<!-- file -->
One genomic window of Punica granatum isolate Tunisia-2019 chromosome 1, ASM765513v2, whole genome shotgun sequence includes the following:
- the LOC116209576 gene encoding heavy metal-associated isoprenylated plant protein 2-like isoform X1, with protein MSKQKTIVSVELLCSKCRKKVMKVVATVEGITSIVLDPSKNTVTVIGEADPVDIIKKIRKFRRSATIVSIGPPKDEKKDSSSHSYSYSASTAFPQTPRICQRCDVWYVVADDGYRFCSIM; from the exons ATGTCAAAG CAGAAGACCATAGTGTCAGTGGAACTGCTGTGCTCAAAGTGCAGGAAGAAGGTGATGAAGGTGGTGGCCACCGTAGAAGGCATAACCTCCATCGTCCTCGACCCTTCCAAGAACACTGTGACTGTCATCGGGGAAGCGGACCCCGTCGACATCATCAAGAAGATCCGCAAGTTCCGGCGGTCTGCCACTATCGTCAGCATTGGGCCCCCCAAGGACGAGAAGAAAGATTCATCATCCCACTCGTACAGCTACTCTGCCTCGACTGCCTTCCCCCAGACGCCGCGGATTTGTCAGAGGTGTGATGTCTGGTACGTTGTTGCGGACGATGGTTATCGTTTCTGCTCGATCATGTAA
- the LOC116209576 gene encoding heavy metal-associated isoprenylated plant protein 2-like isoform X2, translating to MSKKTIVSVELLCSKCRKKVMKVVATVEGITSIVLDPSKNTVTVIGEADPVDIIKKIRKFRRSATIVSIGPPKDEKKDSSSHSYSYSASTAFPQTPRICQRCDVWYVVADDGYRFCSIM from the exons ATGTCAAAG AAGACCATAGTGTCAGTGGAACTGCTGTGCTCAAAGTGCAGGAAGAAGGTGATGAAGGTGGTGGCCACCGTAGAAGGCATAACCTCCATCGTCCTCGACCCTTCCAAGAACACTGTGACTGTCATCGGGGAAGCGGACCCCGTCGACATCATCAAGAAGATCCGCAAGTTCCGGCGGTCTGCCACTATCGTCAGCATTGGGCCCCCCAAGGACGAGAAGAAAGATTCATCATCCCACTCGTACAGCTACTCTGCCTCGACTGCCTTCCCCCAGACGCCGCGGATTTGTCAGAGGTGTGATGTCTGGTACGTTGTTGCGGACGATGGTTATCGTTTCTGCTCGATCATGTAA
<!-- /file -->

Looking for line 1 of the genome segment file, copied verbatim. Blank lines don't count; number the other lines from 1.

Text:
One genomic window of Punica granatum isolate Tunisia-2019 chromosome 1, ASM765513v2, whole genome shotgun sequence includes the following: